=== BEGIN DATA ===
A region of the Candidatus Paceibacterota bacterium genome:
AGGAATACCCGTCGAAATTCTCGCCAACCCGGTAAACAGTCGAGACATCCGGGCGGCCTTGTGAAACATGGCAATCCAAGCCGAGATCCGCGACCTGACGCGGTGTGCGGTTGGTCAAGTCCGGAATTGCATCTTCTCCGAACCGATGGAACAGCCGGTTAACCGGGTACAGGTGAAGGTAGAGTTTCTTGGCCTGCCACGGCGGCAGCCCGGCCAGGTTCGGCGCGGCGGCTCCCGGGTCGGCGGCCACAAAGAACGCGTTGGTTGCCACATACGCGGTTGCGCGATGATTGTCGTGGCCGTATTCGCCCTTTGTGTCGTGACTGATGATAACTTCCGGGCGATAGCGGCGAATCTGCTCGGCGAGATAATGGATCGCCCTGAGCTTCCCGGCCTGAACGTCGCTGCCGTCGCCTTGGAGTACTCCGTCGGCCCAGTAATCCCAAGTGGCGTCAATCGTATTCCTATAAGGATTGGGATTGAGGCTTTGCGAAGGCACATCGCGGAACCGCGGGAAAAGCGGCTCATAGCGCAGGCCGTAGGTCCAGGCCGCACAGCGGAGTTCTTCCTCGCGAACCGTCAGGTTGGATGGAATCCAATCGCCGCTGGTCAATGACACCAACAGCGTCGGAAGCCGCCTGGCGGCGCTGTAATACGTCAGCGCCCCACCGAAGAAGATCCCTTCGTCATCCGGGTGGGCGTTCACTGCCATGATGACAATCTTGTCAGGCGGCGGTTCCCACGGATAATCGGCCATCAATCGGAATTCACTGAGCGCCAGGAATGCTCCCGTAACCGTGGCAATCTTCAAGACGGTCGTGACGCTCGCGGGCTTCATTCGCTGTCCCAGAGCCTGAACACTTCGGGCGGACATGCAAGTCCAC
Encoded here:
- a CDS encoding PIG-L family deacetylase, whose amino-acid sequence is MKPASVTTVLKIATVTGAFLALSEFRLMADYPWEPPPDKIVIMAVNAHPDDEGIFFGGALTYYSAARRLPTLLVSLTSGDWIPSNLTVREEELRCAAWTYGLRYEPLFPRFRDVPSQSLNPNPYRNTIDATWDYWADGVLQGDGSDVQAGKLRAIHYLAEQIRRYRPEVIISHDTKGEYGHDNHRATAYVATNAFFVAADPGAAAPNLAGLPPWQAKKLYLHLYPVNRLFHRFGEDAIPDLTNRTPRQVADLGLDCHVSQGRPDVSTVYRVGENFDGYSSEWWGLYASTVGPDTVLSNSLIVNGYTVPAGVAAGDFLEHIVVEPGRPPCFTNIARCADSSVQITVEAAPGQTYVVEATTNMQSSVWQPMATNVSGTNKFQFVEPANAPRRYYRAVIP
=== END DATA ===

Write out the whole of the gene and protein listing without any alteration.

A region of the Candidatus Paceibacterota bacterium genome:
AGGAATACCCGTCGAAATTCTCGCCAACCCGGTAAACAGTCGAGACATCCGGGCGGCCTTGTGAAACATGGCAATCCAAGCCGAGATCCGCGACCTGACGCGGTGTGCGGTTGGTCAAGTCCGGAATTGCATCTTCTCCGAACCGATGGAACAGCCGGTTAACCGGGTACAGGTGAAGGTAGAGTTTCTTGGCCTGCCACGGCGGCAGCCCGGCCAGGTTCGGCGCGGCGGCTCCCGGGTCGGCGGCCACAAAGAACGCGTTGGTTGCCACATACGCGGTTGCGCGATGATTGTCGTGGCCGTATTCGCCCTTTGTGTCGTGACTGATGATAACTTCCGGGCGATAGCGGCGAATCTGCTCGGCGAGATAATGGATCGCCCTGAGCTTCCCGGCCTGAACGTCGCTGCCGTCGCCTTGGAGTACTCCGTCGGCCCAGTAATCCCAAGTGGCGTCAATCGTATTCCTATAAGGATTGGGATTGAGGCTTTGCGAAGGCACATCGCGGAACCGCGGGAAAAGCGGCTCATAGCGCAGGCCGTAGGTCCAGGCCGCACAGCGGAGTTCTTCCTCGCGAACCGTCAGGTTGGATGGAATCCAATCGCCGCTGGTCAATGACACCAACAGCGTCGGAAGCCGCCTGGCGGCGCTGTAATACGTCAGCGCCCCACCGAAGAAGATCCCTTCGTCATCCGGGTGGGCGTTCACTGCCATGATGACAATCTTGTCAGGCGGCGGTTCCCACGGATAATCGGCCATCAATCGGAATTCACTGAGCGCCAGGAATGCTCCCGTAACCGTGGCAATCTTCAAGACGGTCGTGACGCTCGCGGGCTTCATTCGCTGTCCCAGAGCCTGAACACTTCGGGCGGACATGCAAGTCCAC
Encoded here:
- a CDS encoding PIG-L family deacetylase, whose amino-acid sequence is MKPASVTTVLKIATVTGAFLALSEFRLMADYPWEPPPDKIVIMAVNAHPDDEGIFFGGALTYYSAARRLPTLLVSLTSGDWIPSNLTVREEELRCAAWTYGLRYEPLFPRFRDVPSQSLNPNPYRNTIDATWDYWADGVLQGDGSDVQAGKLRAIHYLAEQIRRYRPEVIISHDTKGEYGHDNHRATAYVATNAFFVAADPGAAAPNLAGLPPWQAKKLYLHLYPVNRLFHRFGEDAIPDLTNRTPRQVADLGLDCHVSQGRPDVSTVYRVGENFDGYSSEWWGLYASTVGPDTVLSNSLIVNGYTVPAGVAAGDFLEHIVVEPGRPPCFTNIARCADSSVQITVEAAPGQTYVVEATTNMQSSVWQPMATNVSGTNKFQFVEPANAPRRYYRAVIP